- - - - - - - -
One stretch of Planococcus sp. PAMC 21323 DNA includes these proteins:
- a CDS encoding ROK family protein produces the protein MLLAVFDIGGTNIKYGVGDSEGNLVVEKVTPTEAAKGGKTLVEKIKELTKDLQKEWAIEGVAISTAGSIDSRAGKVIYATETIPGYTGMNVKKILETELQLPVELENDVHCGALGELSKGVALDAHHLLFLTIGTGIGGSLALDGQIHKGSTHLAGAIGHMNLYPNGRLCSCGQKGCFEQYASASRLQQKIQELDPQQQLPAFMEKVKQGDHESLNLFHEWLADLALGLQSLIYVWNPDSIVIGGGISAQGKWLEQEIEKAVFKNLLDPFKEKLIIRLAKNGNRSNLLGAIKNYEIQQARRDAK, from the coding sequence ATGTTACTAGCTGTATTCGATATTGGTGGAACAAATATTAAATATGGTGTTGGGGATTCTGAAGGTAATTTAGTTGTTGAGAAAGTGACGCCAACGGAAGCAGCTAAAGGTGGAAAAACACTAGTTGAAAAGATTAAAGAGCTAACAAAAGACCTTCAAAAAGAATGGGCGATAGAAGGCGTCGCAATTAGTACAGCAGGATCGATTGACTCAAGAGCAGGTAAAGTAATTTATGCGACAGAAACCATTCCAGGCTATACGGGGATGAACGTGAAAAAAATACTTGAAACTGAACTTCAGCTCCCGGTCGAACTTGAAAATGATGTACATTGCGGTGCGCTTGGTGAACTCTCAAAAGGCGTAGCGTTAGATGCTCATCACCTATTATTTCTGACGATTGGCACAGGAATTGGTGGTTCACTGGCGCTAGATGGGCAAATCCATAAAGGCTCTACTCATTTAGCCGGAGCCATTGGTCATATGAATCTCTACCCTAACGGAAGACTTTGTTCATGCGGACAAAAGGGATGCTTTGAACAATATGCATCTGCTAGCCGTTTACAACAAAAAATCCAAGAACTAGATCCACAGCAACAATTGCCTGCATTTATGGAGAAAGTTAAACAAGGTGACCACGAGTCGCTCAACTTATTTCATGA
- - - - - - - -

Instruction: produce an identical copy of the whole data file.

One stretch of Planococcus sp. PAMC 21323 DNA includes these proteins:
- a CDS encoding ROK family protein produces the protein MLLAVFDIGGTNIKYGVGDSEGNLVVEKVTPTEAAKGGKTLVEKIKELTKDLQKEWAIEGVAISTAGSIDSRAGKVIYATETIPGYTGMNVKKILETELQLPVELENDVHCGALGELSKGVALDAHHLLFLTIGTGIGGSLALDGQIHKGSTHLAGAIGHMNLYPNGRLCSCGQKGCFEQYASASRLQQKIQELDPQQQLPAFMEKVKQGDHESLNLFHEWLADLALGLQSLIYVWNPDSIVIGGGISAQGKWLEQEIEKAVFKNLLDPFKEKLIIRLAKNGNRSNLLGAIKNYEIQQARRDAK, from the coding sequence ATGTTACTAGCTGTATTCGATATTGGTGGAACAAATATTAAATATGGTGTTGGGGATTCTGAAGGTAATTTAGTTGTTGAGAAAGTGACGCCAACGGAAGCAGCTAAAGGTGGAAAAACACTAGTTGAAAAGATTAAAGAGCTAACAAAAGACCTTCAAAAAGAATGGGCGATAGAAGGCGTCGCAATTAGTACAGCAGGATCGATTGACTCAAGAGCAGGTAAAGTAATTTATGCGACAGAAACCATTCCAGGCTATACGGGGATGAACGTGAAAAAAATACTTGAAACTGAACTTCAGCTCCCGGTCGAACTTGAAAATGATGTACATTGCGGTGCGCTTGGTGAACTCTCAAAAGGCGTAGCGTTAGATGCTCATCACCTATTATTTCTGACGATTGGCACAGGAATTGGTGGTTCACTGGCGCTAGATGGGCAAATCCATAAAGGCTCTACTCATTTAGCCGGAGCCATTGGTCATATGAATCTCTACCCTAACGGAAGACTTTGTTCATGCGGACAAAAGGGATGCTTTGAACAATATGCATCTGCTAGCCGTTTACAACAAAAAATCCAAGAACTAGATCCACAGCAACAATTGCCTGCATTTATGGAGAAAGTTAAACAAGGTGACCACGAGTCGCTCAACTTATTTCATGA